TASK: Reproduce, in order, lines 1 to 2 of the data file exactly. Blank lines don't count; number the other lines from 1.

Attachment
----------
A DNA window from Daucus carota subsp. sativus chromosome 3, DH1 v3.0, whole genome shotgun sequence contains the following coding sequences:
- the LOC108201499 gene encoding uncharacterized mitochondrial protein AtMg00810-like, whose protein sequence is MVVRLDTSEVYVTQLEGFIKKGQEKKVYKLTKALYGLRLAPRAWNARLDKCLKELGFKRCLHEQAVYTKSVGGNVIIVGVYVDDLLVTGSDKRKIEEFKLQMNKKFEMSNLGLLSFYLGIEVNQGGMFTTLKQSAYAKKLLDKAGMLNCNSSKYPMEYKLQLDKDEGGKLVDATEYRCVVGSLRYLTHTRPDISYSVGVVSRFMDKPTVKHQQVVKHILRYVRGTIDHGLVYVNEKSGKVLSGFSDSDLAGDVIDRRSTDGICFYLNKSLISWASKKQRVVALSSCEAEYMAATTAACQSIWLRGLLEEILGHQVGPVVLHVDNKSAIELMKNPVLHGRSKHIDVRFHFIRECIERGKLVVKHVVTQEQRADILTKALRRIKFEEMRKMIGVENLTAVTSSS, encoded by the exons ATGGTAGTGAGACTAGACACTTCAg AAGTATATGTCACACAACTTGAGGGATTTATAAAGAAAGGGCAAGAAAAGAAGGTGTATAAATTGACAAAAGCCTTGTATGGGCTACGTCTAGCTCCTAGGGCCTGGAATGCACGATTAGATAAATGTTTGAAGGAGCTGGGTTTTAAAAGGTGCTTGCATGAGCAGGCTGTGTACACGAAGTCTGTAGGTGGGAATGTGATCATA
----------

A DNA window from Daucus carota subsp. sativus chromosome 3, DH1 v3.0, whole genome shotgun sequence contains the following coding sequences:
- the LOC108201499 gene encoding uncharacterized mitochondrial protein AtMg00810-like, whose protein sequence is MVVRLDTSEVYVTQLEGFIKKGQEKKVYKLTKALYGLRLAPRAWNARLDKCLKELGFKRCLHEQAVYTKSVGGNVIIVGVYVDDLLVTGSDKRKIEEFKLQMNKKFEMSNLGLLSFYLGIEVNQGGMFTTLKQSAYAKKLLDKAGMLNCNSSKYPMEYKLQLDKDEGGKLVDATEYRCVVGSLRYLTHTRPDISYSVGVVSRFMDKPTVKHQQVVKHILRYVRGTIDHGLVYVNEKSGKVLSGFSDSDLAGDVIDRRSTDGICFYLNKSLISWASKKQRVVALSSCEAEYMAATTAACQSIWLRGLLEEILGHQVGPVVLHVDNKSAIELMKNPVLHGRSKHIDVRFHFIRECIERGKLVVKHVVTQEQRADILTKALRRIKFEEMRKMIGVENLTAVTSSS, encoded by the exons ATGGTAGTGAGACTAGACACTTCAg AAGTATATGTCACACAACTTGAGGGATTTATAAAGAAAGGGCAAGAAAAGAAGGTGTATAAATTGACAAAAGCCTTGTATGGGCTACGTCTAGCTCCTAGGGCCTGGAATGCACGATTAGATAAATGTTTGAAGGAGCTGGGTTTTAAAAGGTGCTTGCATGAGCAGGCTGTGTACACGAAGTCTGTAGGTGGGAATGTGATCATA